War of the Rebellion: Serial 016 Page 0487 Chapter XXIV. CAMPAIGN IN NORTHERN VIRGINIA.

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Numbers 101 Report of Lieutenant William E. Van Reed, Battery K, Fifth U. S. Artillery, of the battle of Bull Run.

CAMP NEAR COCKVILLE, MD., September 8, 1862.

LIEUTENANT: I have the honor to submit the following report of the movements of Battery K, Fifth U. S. Artillery, since landing at Aquia Creek on the 23rd of August, 1862:

On the 24th the battery was ordered to join General Sykes' division, which it did on the night of the 24th, it having marched some 24 or 25 miles. Passed Fredericksburg about 2 o'clock p. m.

On the 25th, moved camp about one-half mile.

26th, marched about 8 miles.

27th, marched about 10 miles and went into position.

28th, marched about 9 miles.

29th, marched to Thoroughfare Gap; passed Manassas Junction about 2 o'clock p. m.

30th, marched about 6 miles and took position at Bull Run, and was ordered into a hollow to await further orders. Was afterward ordered to withdraw and take position on the hill close to a stone house, when the battery was withdrawn, and while on the road Captain Smead was killed by a short striking him on the head. The battery then proceeded to Centreville, arriving there about 2 o'clock a. m.

31st, about 11 o'clock a. m. the battery was placed in a redoubt.

September 1, one section (Lieutenant Calef's) went out on a scout with Colonel Warren; returned about 2 p. m.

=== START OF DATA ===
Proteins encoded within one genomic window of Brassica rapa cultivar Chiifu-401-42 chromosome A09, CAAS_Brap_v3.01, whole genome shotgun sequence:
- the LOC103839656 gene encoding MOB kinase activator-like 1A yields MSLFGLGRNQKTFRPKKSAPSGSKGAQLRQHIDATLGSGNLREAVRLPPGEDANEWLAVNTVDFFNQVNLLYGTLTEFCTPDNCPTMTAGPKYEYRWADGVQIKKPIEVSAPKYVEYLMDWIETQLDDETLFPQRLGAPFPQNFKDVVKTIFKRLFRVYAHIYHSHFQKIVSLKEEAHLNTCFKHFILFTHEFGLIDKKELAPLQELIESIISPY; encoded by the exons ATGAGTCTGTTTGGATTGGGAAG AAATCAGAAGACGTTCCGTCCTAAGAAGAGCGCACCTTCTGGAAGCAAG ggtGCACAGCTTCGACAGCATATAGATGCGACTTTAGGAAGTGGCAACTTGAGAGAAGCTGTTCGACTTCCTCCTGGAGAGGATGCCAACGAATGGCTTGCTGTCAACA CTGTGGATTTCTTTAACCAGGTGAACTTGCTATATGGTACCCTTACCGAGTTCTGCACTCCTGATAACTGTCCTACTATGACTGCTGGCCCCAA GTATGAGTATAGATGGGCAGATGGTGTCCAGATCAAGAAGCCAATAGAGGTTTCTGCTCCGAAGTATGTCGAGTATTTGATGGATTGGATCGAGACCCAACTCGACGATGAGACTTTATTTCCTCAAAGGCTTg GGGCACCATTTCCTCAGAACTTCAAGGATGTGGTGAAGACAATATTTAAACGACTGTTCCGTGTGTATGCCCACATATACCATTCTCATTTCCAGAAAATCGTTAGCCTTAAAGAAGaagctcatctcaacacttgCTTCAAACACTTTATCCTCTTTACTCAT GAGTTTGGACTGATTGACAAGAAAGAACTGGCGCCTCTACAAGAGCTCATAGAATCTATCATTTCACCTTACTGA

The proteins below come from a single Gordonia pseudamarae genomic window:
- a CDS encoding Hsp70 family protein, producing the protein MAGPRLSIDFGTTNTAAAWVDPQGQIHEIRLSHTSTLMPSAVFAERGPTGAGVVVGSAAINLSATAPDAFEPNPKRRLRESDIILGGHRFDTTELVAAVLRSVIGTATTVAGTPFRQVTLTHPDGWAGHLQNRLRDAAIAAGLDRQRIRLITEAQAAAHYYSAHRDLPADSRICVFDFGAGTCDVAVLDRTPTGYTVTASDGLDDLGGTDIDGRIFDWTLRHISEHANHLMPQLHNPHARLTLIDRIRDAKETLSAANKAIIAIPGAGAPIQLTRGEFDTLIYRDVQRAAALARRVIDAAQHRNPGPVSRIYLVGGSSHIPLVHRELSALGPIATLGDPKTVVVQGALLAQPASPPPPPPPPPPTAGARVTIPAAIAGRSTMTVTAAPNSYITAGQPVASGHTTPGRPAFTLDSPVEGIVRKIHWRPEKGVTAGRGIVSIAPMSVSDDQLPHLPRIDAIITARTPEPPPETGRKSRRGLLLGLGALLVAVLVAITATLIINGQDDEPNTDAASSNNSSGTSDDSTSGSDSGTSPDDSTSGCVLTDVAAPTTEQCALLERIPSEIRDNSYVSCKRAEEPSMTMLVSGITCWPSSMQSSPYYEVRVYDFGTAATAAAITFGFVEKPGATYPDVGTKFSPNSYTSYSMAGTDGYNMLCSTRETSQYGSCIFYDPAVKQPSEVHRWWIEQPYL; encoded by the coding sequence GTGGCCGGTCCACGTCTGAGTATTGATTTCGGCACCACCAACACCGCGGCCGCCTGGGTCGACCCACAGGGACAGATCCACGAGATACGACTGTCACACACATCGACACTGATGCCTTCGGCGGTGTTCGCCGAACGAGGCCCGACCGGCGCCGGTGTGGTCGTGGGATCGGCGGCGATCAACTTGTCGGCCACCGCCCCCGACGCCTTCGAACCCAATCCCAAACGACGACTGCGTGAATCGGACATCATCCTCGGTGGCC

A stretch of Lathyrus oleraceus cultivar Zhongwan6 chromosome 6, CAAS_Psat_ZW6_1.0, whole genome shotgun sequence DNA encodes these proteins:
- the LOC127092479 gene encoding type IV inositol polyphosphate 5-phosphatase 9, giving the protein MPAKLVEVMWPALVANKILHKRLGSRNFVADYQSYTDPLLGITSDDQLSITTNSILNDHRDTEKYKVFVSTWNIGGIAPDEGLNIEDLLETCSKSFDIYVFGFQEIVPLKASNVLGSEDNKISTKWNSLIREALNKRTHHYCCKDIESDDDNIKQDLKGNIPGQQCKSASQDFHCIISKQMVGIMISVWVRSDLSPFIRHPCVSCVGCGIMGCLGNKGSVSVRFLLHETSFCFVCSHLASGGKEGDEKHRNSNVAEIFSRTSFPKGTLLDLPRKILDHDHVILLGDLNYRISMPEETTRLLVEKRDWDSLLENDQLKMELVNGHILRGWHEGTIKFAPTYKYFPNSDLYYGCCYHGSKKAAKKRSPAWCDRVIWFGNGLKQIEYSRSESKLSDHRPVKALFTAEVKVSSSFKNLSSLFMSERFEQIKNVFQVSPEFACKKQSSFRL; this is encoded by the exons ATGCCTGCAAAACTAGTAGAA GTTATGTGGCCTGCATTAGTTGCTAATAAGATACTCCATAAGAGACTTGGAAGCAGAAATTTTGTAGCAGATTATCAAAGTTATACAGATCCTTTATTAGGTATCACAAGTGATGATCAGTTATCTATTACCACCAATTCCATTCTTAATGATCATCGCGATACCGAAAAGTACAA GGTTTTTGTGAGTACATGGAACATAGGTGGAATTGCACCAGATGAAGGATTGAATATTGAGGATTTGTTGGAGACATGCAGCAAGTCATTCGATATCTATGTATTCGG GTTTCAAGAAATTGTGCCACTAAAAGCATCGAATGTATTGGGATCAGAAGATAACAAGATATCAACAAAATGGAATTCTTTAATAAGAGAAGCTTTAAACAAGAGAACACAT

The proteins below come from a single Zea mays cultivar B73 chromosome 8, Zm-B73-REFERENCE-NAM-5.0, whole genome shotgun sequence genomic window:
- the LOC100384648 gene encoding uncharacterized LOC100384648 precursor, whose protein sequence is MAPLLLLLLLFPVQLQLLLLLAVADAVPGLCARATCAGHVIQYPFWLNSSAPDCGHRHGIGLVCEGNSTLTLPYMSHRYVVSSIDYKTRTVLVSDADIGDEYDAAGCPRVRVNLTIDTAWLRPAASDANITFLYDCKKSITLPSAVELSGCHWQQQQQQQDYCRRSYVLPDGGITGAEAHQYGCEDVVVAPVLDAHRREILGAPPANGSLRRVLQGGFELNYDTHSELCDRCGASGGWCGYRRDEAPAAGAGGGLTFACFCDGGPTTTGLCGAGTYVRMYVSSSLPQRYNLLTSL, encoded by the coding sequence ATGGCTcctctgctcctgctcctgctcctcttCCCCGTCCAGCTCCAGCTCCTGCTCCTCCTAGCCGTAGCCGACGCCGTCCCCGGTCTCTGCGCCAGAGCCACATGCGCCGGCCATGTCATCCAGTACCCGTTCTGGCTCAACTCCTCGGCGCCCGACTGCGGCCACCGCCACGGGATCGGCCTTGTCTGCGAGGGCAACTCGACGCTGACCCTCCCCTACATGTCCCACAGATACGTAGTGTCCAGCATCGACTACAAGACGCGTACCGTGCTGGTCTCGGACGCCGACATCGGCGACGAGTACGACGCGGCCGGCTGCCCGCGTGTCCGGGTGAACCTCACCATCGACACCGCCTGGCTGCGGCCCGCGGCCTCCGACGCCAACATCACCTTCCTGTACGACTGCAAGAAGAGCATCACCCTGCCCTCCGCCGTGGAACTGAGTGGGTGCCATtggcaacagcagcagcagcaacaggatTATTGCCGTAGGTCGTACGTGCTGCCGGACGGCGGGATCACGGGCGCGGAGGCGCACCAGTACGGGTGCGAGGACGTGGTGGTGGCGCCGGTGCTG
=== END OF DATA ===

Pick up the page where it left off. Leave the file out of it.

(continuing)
2nd, about 1 o'clock a. m. the battery marched about 25 miles; passed through Fairfax Court-House about 10 o'clock a. m.

3rd, marched to within about 10 miles of Washington.

4th, marched to Falls' farm.

6th, marched to Tennalytown; crossed the Chain Bridge about 11 o'clock p. m.

7th, marched to Rockville, Md. Saving Captain Smead's dearth, no other casualty occurred in the battery.

I have the honor to be, sir, yours, &c.,


Second Lieutenant, Commanding Battery K, Fifth U. S. Artillery.


Acting Assistant Adjutant-General, Sykes' Division.

Numbers 102. Report of Lieutenant Colonel Robert C. Buchanan, Fourth U. S. Infantry, commanding First Brigade, of the battle of Bull Run.


Camp near Hall's Hill, Va., September 6, 1862.

SIR: I have the honor to submit the following report of the operations of my brigade, composed of the Third, Fourth, and First Battalions of the Twelfth, and First and Second Battalions of the Fourteenth Infantry, on the 30th ultimo, at Bull Run and in its vicinity:

At daylight on the morning of the 30th we took up our line of march